But these few clauses are not necessarily the ‘key principles expressed in the Magna Carta’ as Herr claims, but merely what the followers value today.
There were 59 other clauses, some of which were historically specific and far more important to those signing, and many which may seem totally obnoxious to the modern rule of law, human rights, and equality of men, women and children.
The ‘great principles’ of the Magna Carta, like beauty, are ‘in the eyes of the beholder’.
Nandan critically (and correctly) notes that the Magna Carta did not prevent ‘subjugation of women, genocide, slavery or conquests of the worst kind in other lands across the globe by European powers including Great Britain.’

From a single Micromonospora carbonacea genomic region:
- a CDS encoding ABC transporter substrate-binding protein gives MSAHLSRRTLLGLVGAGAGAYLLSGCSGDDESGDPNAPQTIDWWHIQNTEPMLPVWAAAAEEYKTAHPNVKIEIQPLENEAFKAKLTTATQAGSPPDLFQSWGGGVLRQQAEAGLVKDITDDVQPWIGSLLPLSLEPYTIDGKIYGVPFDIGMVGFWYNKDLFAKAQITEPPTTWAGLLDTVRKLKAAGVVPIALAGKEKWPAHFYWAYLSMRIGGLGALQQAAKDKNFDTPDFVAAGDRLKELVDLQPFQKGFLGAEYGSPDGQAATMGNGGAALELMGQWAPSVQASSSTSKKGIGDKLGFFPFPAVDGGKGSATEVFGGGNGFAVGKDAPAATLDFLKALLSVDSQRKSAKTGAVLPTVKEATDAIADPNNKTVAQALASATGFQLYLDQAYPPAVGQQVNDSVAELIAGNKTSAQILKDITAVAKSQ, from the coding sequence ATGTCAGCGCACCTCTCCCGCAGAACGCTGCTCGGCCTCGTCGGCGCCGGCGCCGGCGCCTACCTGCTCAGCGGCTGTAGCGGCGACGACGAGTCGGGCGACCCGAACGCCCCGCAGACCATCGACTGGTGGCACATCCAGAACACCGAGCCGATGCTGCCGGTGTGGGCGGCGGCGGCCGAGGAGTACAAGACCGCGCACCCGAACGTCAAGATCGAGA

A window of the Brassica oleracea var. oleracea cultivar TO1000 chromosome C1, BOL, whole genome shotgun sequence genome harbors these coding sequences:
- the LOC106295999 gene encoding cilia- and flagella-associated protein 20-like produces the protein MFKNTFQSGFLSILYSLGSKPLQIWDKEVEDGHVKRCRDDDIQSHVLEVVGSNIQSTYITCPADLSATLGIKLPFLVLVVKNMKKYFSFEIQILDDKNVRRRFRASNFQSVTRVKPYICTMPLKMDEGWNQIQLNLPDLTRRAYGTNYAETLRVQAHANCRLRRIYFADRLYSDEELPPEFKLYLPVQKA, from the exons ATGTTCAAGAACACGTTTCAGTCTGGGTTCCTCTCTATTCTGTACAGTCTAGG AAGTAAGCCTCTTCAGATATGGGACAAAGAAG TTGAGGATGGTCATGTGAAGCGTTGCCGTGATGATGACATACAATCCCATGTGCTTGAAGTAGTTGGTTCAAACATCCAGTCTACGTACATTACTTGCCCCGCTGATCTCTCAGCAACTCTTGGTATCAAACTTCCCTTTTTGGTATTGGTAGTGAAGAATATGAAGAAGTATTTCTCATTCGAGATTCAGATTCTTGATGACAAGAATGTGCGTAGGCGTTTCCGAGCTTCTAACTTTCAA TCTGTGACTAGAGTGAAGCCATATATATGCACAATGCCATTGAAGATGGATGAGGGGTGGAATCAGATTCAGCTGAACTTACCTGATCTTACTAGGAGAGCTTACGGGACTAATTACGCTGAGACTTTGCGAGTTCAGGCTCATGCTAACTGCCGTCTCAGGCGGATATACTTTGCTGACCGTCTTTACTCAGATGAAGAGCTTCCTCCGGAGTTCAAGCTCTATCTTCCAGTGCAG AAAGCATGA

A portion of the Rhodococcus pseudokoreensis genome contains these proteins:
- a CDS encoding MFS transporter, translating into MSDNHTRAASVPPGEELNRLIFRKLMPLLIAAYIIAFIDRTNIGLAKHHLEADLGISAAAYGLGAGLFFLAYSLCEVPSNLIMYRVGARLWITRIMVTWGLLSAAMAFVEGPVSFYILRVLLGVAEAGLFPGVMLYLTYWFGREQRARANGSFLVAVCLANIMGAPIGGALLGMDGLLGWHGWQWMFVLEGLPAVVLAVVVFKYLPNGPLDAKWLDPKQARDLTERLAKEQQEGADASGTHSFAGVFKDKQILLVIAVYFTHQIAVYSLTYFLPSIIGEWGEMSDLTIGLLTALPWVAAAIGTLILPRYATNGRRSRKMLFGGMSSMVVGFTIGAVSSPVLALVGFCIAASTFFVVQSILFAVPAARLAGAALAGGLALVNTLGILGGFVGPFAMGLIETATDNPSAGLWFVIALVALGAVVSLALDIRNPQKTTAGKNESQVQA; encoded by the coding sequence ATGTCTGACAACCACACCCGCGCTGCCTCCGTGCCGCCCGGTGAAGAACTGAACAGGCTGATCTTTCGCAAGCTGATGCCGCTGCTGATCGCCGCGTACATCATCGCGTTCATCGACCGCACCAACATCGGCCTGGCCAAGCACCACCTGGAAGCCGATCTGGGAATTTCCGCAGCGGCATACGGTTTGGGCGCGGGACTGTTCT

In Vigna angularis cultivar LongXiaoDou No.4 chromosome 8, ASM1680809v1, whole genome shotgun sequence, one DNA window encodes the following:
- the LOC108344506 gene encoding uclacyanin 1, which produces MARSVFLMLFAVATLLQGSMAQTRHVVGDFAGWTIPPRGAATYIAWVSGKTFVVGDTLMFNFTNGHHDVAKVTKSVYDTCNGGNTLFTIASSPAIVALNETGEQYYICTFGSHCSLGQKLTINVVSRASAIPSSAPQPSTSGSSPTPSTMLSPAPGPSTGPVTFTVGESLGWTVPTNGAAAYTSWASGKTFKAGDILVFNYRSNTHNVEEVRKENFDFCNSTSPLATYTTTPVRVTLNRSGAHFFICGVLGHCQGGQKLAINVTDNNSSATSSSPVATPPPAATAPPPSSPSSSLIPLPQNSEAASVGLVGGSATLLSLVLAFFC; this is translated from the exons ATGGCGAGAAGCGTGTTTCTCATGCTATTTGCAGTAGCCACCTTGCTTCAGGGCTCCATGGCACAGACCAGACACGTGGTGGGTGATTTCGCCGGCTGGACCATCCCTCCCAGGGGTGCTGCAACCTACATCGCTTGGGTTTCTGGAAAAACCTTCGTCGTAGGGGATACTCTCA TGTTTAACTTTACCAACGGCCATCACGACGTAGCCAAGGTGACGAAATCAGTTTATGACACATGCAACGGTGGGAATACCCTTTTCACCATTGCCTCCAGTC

Nandan also readily criticizes his own adopted home country, Australia, for its continued failure to humanely deal with the problems of refugees, asylum seekers, and the marginalized (presumably the Aboriginals), and the negative treatment of the Human Rights Commissioners trying to tackle these problems.
But neither Herr nor Nandan cast their critical eyes on Fiji.
What Nandan and Herr like
Nandan and Herr both acknowledge that one of the most important Magna Carta principles to come down to the present day was that ‘no king and no ruler was above the rule of law.’
Sure, Clause 61 of the original Magna Carta does state that any baron or free man could take the ruler to court for transgressions of the principles of the Magna Charter.
But Nandan and Kerr ignore that Bainimarama and the Fiji Military Forces refused to follow the rule of law when they removed a lawfully elected government in 2006.